ps – Aaron is my role model :)

    CathrynMarie
    The Urban Zone – http://www.theurban-zone.com
    Cathryn Marie Management – http://www.myspace.com/cathryn79

    CathrynMarie@Gmail.com
    http://www.seductivechocolatedrops.blogspot.com
    Proud Member of http://www.21stCenturyHustle.com

  17. TJ says:

    Amazing! I am truly inspired. Proud of you!

  18. Mia P. says:

    Your story is very inspiring!! If you don’t mind, I have 2 questions: 1- What are a few things that you learned from your internship that persuaded you to start your own company? and 2- How will your company change the way business is done in the music industry?

  19. Tom says:

    What was it that made you finally decide to withdraw from the rat race?

  20. Jessica B says:

    I am so proud of you and a black man doing something with your life. My questions to you are where do you see your company expanding into ultimately in the next 5 – 10 years and what kind of words of encouragement would you give to our young generation trying to decide what to do in life for their future and us who are not working in jobs that are fulfilling? Wish much success!!

  21. Tucker says:

    Proud of you and all that you have accomplished thus far in your young career. Keep up the good work and continued sucess!

  22. starish1 says:

    This is a intense question. I was asked a similar question a few days ago. What would you do with an extra $250,000?

    I replied:

    Nothing. First I’m not that lucky, as I realize that anything extra is always more, and more isn’t always better.

    If it’s an extra anything, is it really mine to keep? If yes, how much after taxes?

    If it’s an extra $250,000, what happened to the first $250,000? Just asking.

    In recent experiences, I learn that money isn’t the root of evil itself, but the love of money. Which makes sense because, if persons are willing to conncoct any and almost every scheme possible just to support a lavish over the top lifestyle, it makes you wonder. Who do love?

    there are people in the world that inspite of being ridiculed and tormented , create change for those in need. They would rather not be in the headlines for possibly believing that bravery isn’t necessary to happily.

    As far as charity goes, to make a public display and broadcast your your every move, how you are making the difference in others lives by what you do and how you do it. is a little short of heroic.

    ordinary people struggle everyday and are told that they’re crazy, insignificant, and outdated, as with the passing fads of a scientific technology product.

    I’ve been in situations where step parents (father, mother), would turn the biological parent against the child in attempts to secure what they think is rightfully theirs.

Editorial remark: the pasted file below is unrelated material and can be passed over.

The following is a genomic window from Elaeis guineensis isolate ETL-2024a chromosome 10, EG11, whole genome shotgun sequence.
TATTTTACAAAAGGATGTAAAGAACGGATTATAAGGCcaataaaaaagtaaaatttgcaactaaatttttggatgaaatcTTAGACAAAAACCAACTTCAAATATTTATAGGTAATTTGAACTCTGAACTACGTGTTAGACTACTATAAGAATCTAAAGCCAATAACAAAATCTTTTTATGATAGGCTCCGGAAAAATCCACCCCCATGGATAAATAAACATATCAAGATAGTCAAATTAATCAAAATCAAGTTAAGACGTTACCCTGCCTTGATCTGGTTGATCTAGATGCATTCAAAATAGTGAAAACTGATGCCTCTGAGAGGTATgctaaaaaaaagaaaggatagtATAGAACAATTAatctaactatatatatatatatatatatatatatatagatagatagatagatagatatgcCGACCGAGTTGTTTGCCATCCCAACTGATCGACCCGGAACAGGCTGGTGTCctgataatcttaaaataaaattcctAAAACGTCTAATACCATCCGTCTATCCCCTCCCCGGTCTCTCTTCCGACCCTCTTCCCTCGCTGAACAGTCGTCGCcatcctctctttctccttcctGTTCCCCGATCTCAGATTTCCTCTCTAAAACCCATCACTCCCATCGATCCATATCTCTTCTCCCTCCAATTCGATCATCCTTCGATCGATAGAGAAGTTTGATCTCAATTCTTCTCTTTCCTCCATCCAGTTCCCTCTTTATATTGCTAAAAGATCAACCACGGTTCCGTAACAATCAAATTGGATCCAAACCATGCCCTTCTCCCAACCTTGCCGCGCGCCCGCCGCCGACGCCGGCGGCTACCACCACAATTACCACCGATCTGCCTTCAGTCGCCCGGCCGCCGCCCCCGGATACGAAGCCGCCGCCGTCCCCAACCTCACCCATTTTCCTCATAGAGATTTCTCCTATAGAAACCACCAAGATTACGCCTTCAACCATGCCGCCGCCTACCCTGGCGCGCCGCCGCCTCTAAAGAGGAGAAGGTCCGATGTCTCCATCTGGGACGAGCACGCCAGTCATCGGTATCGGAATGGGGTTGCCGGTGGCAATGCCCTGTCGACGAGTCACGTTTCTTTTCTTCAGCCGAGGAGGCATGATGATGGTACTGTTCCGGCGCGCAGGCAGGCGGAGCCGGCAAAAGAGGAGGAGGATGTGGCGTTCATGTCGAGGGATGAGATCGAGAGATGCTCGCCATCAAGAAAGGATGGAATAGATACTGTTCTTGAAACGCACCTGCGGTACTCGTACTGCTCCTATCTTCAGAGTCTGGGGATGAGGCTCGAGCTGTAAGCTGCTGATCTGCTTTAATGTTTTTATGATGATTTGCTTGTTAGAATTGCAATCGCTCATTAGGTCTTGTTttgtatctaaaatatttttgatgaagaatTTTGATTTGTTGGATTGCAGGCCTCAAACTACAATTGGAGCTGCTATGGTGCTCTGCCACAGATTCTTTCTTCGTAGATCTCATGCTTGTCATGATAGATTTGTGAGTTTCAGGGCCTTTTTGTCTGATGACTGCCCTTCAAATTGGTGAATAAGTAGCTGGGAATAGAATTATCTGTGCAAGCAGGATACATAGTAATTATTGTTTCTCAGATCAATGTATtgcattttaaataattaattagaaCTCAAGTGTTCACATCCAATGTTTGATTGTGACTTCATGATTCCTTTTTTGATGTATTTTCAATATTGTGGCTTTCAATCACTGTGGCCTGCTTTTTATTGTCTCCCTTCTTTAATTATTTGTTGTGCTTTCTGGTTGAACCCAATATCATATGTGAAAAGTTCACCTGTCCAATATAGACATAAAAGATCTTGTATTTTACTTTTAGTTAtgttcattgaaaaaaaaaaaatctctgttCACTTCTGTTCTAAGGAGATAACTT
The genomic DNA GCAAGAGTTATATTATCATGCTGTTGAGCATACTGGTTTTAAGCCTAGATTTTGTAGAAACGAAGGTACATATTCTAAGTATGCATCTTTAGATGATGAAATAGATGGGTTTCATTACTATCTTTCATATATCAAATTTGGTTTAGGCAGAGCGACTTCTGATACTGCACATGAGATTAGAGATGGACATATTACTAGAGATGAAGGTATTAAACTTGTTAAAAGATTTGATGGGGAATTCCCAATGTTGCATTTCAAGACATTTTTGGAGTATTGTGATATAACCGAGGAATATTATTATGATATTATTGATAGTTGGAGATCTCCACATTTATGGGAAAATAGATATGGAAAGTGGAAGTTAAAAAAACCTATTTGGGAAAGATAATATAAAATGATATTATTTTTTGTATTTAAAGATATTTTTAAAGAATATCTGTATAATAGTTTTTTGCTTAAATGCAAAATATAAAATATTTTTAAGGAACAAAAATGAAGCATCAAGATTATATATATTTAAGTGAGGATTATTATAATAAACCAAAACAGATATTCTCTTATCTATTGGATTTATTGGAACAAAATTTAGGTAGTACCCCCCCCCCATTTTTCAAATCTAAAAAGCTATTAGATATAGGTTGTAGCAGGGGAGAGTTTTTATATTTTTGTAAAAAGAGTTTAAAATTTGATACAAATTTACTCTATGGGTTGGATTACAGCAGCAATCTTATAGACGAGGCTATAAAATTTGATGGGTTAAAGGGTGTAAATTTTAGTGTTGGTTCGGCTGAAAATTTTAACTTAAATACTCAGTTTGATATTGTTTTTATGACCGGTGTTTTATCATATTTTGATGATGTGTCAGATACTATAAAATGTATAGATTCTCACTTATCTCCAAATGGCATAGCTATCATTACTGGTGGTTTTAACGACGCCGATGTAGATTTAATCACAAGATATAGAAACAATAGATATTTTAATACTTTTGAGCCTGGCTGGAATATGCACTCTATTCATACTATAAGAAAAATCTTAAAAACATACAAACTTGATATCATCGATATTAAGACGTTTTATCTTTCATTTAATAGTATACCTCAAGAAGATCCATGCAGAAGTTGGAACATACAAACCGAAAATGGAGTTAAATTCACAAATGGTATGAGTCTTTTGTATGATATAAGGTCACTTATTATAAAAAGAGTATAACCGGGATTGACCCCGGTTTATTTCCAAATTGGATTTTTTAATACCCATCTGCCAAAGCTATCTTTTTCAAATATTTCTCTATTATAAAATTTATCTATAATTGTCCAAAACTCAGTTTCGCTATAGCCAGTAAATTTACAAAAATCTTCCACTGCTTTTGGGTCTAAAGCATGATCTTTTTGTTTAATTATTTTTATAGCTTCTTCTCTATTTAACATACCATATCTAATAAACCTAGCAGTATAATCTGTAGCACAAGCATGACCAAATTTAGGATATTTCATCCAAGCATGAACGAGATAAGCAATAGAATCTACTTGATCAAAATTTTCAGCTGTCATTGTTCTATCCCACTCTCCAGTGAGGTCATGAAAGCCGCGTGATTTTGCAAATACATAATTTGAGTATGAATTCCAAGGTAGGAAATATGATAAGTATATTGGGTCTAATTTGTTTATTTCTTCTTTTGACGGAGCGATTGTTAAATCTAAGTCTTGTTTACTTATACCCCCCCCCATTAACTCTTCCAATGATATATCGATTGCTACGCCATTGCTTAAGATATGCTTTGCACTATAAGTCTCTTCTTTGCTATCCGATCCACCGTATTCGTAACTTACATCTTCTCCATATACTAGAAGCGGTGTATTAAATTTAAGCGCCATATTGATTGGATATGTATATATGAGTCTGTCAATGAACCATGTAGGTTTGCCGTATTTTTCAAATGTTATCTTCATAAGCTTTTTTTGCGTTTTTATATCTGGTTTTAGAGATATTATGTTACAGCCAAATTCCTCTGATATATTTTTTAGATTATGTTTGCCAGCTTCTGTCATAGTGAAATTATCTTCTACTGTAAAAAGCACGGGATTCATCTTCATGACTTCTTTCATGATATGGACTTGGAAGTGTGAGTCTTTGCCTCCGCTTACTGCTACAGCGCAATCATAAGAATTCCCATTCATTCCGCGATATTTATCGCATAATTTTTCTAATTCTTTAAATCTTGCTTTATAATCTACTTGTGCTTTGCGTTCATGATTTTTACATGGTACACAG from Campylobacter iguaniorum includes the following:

I’ve seen husbands who view the wife as a money cow, and that she deserves to work two jobs day and night for a husband who comes to the conclusion that his wife owes him everything for the psychological damage of his abusive father, and passive mother.

    i can’t say that without money the world will be better, because in my opinion if the world went a day without money, for many it would probably be entertaining to see how people really feel about money. without the impulsive surge of spending too much, or the rush you get from squeezing money out of a fool. The Jonses’ would laugh because of not keeping up the pace.

    I believe that money wasn’t always called money. And whatever it was called Im guessing that the value of it was not that high. By the time the concept of money materialized, peoples mixed emotions of money would be enough to act as a decoy for those who probably know what money is and how it’s not meant to be spent.

    In any case money isn’t a bad or evil thing in itself. Neither should people think that it’s a crime to have a comfortable lifestyle, or apologize for their seemingly lavish lifestyle.

    It’s about what would you do about it and what led you to feeling like this.

  23. Gary Pitt says:

    I got 1 questions I just graduated from an audio school and got my degree but now I wanna write and engineer on different peoples albums where do I start?

  24. Jacob says:

    I cannot believe Aaron’s story is told under the pretext of, “If money didn’t matter, what would you do?” If this is so, why is Aaron pimped out in his picture to appear as though he is very wealthy? Further, I am sure Aaron did not work for “free” for Mr. Combs. Perhaps Aaron can share with us some of the perks that he received for his “free” work. (If in reality he did work for “free”, he is nothing short of stupid. Why do charity work for one of the wealthiest individuals in the music industry?)

    CNN needs a reality check. Why not do a “if money didn’t matter story” on the hundreds of recent college graduates who forego high paying jobs to work for Teach for America? Or the countless medical students who burden themselves with thousands of dollars of debt just to work as an international aid doctors. These are truly the individuals who exemply the mantra, “if money didn’t matter.”